• Who coordinates visits from doctors, as needed?
  • Are staff available to help residents experiencing memory or orientation losses? At what point does administration and family meet to discuss care need changes if such issues worsen beyond the facility’s capabilities (for assisted living)?
  • Does a nurse or doctor (typically a nurse) visit the resident regularly to provide medical checkups?
  • What procedures are in place for responding to medical emergencies? Is there a medical alert button in each room?
  • Are staff available to assist with activities of daily living (ADL) including:  dressing, hygiene/grooming, bathing, incontinence, laundry, mobility, eating, walking, using the phone,  etc…
  • Can a resident be evicted? If so, under what circumstances? How much notice is given? What will administration do to prevent this from happening, to the extent appropriate?
  • Is the care team available to meet  with the resident/patient and their family to discuss their care?



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  • What are staff to resident ratios? Does this ever change and when?
  • What experience and skills are required of all staff? Background  checks required? How often?
  • What is the average tenure of the staff; especially the nursing staff? What’s the turnover rate?
  • What times of day do shift changes occur?
  • Who is part of the resident/patient care team?
  • Can you talk to staff about their experience working there? Get a feel for how they like it, why they chose this field and what keeps them working at this facility?

Extra tip: If possible, talk to the other residents and family members about their experience.




  • Does the facility provide three balanced meals daily?
  • Are snacks available? May residents bring their own snacks/food?
  • Are special dietary requests accommodated?
  • Are there set times for meals or may residents dine on their time?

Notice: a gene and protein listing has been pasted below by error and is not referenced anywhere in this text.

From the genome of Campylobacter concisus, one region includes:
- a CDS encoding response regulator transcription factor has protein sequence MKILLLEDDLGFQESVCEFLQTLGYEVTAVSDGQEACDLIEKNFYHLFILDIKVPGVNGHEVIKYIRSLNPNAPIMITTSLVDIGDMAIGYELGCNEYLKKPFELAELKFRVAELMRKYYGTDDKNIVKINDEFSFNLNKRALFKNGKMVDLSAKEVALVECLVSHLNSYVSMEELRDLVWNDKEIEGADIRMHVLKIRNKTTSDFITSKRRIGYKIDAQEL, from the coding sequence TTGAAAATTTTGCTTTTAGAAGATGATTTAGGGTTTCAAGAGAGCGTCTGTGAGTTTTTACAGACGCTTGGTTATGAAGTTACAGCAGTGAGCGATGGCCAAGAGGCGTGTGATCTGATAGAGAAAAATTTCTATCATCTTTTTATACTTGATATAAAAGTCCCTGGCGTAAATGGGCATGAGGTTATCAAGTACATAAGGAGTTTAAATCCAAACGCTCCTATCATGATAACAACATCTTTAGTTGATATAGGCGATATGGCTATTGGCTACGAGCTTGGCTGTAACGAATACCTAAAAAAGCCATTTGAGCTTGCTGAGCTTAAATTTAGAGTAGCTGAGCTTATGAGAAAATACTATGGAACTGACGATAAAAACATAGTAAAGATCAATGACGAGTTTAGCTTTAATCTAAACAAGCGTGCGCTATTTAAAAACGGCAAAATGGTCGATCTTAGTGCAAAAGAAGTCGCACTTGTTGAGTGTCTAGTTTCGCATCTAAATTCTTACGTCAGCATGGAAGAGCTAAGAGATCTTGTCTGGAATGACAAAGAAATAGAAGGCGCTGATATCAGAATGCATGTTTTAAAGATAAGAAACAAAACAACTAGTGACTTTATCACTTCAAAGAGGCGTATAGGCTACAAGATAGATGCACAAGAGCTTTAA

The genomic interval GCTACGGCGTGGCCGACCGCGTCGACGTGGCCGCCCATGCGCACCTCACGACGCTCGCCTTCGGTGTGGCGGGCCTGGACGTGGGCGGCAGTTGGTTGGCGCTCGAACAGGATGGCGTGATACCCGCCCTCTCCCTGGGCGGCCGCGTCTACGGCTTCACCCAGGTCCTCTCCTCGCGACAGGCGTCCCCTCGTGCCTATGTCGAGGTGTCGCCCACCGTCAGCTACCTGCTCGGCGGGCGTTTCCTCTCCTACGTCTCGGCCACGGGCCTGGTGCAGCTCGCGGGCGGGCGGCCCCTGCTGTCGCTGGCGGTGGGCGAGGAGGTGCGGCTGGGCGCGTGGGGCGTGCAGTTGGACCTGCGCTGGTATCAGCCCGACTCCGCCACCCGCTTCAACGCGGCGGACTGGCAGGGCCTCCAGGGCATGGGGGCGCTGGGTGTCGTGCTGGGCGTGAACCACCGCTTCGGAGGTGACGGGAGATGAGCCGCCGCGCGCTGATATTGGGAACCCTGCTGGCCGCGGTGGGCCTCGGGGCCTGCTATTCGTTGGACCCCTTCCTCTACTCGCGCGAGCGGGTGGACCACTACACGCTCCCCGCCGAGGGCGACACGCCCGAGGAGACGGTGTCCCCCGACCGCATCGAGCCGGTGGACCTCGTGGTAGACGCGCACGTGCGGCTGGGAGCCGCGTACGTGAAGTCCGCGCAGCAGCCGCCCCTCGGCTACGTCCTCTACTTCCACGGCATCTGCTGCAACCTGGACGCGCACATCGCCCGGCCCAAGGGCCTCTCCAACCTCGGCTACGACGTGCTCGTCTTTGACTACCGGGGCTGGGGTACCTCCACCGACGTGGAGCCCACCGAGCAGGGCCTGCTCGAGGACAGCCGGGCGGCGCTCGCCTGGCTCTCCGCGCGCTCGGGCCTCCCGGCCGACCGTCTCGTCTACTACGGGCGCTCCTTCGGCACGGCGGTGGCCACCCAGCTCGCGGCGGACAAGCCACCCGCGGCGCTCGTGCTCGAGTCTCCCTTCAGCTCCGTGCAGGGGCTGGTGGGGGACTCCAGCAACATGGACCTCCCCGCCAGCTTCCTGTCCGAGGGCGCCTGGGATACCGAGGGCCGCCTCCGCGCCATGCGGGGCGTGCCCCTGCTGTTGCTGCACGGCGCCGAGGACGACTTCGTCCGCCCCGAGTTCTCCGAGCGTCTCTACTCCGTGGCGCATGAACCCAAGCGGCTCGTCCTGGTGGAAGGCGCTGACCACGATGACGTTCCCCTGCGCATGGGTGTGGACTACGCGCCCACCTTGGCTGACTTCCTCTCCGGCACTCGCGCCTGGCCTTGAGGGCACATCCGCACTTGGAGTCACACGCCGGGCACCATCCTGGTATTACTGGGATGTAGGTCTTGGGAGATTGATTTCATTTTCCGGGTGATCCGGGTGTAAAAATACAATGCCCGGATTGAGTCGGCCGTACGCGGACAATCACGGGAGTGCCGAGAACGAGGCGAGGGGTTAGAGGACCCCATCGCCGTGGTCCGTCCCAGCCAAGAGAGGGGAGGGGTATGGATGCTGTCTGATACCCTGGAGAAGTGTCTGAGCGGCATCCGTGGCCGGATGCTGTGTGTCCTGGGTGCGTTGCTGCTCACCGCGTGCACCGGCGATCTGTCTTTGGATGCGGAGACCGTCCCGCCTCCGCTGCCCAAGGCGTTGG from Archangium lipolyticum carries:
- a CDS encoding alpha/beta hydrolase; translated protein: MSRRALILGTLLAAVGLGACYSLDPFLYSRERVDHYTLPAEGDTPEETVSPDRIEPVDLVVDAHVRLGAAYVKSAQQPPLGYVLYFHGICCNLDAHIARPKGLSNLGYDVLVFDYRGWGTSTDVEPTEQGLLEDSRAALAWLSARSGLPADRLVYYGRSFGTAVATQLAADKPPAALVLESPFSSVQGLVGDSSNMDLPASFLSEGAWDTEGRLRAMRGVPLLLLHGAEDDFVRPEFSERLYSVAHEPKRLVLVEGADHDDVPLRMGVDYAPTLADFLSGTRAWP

• May residents eat in the common dining area or in their rooms as they see fit?
  • Is the food hot and tasty?  Is water and/or other beverages available for residents at all times?

Extra tip: Hang out in the cafeteria for two reasons. First, you’ll get a feel for the taste of the food and you’ll see first hand how residents like the food and how comfortable they feel at the facility. You’ll also get a sense of  how engaged the staff are. Are they happy? What are they talking about? Do they interact with residents/patients?

Having answers to these questions means you are well on your way to managing your loved one’s care with world-class support. Ensure these questions are addressed before making a decision about where to place a loved one. A high quality facility will welcome your visit and questions.

Next up: Rehabilitation considerations: Acute vs. Sub Acute

It’s your turn: Which of these tips (or sections) will you find most helpful when you are placing a loved one in an assisted living or nursing home facility? Is there anything you would add? Please comment below!



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Tandy Elisala

Family Caregiver Coach, Cancer Empowerment Advocate and Chief Inspiration Officer at Center for Inspiring Greatness | Empowered Family Caregiver
Tandy Elisala is passionate about helping family caregivers go from being overwhelmed and stressed to empowered and calm. Tandy went through cancer four times and learned how to heal using conventional, complementary, and alternative therapy. Tandy left her corporate career to take care of both parents simultaneously while raising three kids as a single mom. She took care of both parents for 2 1/2 years until their respective deaths. Tandy now teaches what she learned on her journey. Tandy is a family caregiver coach, a multiple best-selling author, inspirational speaker and mom to three adult kids, one angel dog and one diva cat.